How can UBA help with cloud security?
These days, most advanced UBA solutions are able to aggregate data from a wide range of cloud platforms, through either REST API or Syslog from most well-known platforms such as Dropbox, Office 365, Azure, AWS, G-Suite, and many more. By analyzing this data, the UBA solution can:
Flag unusual login attempts
A UBA solution can detect and respond to multiple failed login attempts, as well as login attempts that occur outside of normal business hours. Likewise, it can identify login attempts from unusual IP addresses or physical locations. A sophisticated UBA solution will be able to calculate the time between login attempts and correlate this time with the distance between the login locations, to determine whether the login attempts were from a legitimate user.
Detect suspicious file and folder activity
A UBA solution can detect, alert and respond to change made to the files and folders stored in the cloud. It can detect when files are accessed, modified, moved or deleted. If, for example, there was an unexpected increase in the number files that are being downloaded, and alert can be raised and sent to the administrator. In addition to being able to detect behavioural patterns which deviate from typical usage patterns, most UBA solutions are able to detect and respond to events that match a pre-defined threshold condition. For example, if x number of files have been downloaded within a given time-frame, an alert can be raised, or custom script can be executed which may disable a user account, or launch some other process to stop the potential threat.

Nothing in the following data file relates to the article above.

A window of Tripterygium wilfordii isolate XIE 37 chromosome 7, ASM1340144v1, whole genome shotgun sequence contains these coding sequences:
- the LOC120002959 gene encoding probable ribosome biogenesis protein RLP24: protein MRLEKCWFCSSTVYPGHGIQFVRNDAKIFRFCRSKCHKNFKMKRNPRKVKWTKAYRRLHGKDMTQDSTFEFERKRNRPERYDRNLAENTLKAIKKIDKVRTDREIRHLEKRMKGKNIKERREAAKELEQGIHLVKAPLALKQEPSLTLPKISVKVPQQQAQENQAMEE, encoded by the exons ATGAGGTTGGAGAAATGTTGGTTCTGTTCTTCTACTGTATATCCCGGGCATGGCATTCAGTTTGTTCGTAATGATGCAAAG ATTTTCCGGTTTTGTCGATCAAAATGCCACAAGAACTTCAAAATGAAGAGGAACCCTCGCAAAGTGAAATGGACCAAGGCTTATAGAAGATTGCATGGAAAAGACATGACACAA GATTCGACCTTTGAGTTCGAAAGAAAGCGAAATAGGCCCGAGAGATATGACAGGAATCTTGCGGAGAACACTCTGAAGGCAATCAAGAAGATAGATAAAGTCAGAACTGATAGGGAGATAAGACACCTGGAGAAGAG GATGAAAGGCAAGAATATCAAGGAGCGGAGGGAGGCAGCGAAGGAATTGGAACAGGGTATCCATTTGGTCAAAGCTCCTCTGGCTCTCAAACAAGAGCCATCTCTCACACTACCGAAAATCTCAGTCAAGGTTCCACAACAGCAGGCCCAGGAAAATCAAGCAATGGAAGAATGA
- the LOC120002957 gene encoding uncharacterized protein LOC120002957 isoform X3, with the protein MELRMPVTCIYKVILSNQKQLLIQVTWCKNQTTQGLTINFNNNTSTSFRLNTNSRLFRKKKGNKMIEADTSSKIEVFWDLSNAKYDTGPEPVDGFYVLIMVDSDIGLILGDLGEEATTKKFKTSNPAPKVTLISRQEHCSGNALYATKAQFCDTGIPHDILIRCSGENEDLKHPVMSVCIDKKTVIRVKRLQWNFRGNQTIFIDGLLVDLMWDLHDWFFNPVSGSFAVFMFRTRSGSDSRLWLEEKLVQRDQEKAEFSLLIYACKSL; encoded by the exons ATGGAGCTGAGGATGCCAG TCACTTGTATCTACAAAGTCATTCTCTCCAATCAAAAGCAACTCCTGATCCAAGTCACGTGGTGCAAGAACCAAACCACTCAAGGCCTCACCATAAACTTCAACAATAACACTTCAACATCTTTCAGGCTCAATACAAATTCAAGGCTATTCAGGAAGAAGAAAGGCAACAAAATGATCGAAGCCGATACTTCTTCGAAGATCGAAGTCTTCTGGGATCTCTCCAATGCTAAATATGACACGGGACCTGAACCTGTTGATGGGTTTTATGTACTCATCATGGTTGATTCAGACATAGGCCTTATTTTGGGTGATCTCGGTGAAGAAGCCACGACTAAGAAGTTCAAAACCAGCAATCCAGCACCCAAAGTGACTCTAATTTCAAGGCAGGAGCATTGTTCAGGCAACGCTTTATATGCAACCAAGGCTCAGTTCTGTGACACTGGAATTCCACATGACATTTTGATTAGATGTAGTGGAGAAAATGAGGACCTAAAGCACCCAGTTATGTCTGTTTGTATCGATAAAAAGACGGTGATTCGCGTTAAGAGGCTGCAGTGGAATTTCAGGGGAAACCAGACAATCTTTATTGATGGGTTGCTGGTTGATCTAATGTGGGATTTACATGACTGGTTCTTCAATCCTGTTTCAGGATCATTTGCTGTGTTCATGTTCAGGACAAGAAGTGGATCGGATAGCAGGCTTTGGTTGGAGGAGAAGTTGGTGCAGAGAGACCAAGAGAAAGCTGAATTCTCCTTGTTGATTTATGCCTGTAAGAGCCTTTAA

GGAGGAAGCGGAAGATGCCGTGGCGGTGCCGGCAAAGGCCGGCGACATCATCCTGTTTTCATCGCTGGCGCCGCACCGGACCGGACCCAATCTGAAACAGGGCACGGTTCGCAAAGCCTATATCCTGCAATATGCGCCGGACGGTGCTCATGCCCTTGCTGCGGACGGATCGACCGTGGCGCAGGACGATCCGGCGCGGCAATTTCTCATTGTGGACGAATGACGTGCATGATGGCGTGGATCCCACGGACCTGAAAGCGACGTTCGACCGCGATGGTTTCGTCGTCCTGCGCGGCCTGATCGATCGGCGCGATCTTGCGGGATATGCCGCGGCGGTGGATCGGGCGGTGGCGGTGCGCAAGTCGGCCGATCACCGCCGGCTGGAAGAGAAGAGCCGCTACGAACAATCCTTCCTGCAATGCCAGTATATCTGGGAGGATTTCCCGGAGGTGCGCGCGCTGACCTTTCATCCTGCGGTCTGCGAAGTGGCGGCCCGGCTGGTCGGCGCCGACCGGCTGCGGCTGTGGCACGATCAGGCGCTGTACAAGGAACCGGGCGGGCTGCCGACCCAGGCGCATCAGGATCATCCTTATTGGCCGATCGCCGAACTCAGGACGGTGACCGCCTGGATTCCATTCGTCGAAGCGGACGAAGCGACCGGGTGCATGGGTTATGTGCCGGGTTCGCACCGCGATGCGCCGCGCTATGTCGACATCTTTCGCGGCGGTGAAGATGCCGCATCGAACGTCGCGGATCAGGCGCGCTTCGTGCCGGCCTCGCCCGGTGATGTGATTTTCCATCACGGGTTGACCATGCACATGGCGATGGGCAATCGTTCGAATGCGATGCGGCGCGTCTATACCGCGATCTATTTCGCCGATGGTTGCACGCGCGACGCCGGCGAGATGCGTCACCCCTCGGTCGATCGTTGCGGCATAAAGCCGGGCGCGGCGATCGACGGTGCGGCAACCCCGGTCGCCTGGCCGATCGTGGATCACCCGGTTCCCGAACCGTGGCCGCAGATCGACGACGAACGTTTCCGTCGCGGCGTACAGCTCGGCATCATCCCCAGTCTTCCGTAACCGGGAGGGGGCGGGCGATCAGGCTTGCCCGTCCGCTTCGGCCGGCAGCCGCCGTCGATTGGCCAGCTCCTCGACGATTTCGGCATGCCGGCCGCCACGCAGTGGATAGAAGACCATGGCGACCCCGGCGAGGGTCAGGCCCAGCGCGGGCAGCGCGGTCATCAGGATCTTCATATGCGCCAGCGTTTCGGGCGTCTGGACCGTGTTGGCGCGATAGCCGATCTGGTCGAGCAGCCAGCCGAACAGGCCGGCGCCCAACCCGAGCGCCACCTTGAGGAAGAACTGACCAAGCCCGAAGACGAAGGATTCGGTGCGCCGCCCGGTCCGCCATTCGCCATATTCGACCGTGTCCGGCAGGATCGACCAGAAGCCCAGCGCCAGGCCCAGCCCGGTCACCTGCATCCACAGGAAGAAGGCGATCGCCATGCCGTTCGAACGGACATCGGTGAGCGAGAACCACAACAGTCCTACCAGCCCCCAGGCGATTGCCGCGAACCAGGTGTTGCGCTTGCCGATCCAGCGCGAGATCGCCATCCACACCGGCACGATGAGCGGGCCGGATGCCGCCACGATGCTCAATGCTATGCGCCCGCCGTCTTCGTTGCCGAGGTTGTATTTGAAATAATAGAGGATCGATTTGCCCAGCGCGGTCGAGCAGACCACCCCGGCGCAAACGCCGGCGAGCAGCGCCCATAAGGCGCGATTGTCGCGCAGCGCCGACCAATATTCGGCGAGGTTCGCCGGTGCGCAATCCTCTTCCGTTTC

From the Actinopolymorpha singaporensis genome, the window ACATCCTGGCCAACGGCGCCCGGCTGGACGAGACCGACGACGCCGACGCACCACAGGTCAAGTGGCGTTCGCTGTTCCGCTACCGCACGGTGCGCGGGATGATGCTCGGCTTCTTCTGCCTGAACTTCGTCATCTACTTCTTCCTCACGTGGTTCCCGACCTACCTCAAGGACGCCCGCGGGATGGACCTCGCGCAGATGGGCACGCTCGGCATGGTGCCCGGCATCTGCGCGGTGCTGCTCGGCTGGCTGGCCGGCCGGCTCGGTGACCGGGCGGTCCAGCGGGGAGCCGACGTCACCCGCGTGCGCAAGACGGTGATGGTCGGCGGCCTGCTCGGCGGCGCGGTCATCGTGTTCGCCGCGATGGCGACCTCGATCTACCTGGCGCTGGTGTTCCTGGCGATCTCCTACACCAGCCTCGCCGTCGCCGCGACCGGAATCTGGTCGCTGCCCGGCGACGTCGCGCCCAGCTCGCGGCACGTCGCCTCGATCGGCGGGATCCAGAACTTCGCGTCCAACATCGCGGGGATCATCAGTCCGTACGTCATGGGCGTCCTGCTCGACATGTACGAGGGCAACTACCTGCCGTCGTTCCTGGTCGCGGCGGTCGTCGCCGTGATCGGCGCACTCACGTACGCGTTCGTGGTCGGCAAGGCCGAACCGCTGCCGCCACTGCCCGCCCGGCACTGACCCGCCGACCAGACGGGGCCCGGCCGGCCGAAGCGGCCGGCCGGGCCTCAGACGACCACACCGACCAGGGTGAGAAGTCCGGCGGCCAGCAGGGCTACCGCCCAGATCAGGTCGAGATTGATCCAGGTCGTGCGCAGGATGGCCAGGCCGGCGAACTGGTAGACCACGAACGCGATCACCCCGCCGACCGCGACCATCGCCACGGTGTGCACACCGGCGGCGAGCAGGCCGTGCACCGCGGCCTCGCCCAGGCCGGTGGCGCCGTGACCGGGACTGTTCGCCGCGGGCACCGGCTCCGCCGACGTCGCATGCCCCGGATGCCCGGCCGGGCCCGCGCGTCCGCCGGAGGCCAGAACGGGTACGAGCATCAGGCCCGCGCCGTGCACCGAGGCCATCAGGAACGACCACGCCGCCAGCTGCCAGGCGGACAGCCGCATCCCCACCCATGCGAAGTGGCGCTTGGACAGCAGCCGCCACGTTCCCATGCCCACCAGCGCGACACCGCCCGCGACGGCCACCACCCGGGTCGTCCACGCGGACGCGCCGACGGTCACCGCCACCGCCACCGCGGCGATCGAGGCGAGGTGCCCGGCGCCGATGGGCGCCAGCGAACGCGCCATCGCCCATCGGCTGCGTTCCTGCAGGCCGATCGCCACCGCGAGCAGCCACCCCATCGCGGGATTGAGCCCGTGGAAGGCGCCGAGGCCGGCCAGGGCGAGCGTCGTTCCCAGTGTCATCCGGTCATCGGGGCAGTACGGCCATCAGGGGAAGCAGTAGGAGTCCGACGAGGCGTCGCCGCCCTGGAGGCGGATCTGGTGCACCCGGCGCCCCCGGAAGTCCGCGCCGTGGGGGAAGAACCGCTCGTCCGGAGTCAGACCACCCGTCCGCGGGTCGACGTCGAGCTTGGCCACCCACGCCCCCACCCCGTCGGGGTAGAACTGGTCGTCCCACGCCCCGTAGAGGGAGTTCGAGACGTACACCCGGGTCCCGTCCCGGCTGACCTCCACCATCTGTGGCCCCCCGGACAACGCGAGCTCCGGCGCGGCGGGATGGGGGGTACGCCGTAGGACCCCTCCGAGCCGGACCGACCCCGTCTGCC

Detect configuration changes
In recent years, we’ve seen a number of data breaches caused by misconfigured Amazon S3 buckets, where the default security settings left them open to the public. It is clearly important that we keep a close eye on any security settings that could potentially leave our sensitive data exposed. In addition to carefully reviewing the security settings before uploading sensitive data to the cloud, we must also be able to detect and respond to configuration changes, as and when they occur. A UBA solution will provide this visibility, by keeping track of critical configuration changes, across all platforms.
What’s wrong with native cloud auditing?
Don’t get me wrong, the native auditing features on the most popular cloud platforms have improved a lot in recent years, however, there are still some serious limitations that need to be addressed. Firstly, the log retention period on most platforms is still far too short. For example, Office 365 will retain event logs for a maximum of 90 days, while Azure AD will only retain log data for 30 days. The short retention period will cause problems when it comes to complying with certain regulations, such as PCI DSS and HIPAA.
PCI-DSS requires a log retention period of one year, while HIPAA requires a log retention period of six years. Not only that, but the average time it takes to detect a breach is 206 days, according to the Ponemon Institute’s 2017 Cost of a Data Breach Study. As such, in order to comply with the most prominent data protection regulations, and to ensure that you have the visibility you need to identify the cause of all security incidents, a longer retention period is required.
Secondly, cloud platforms provide limited sorting, searching and reporting functionality, when compared to commercial auditing solutions. Finally, if you are using multiple platforms, you would need to login and monitor changes on each platform independently, which would be a cumbersome process.
Not only that, but you would also need to learn how to use their solution, which is likely to be less intuitive than a dedicated solution.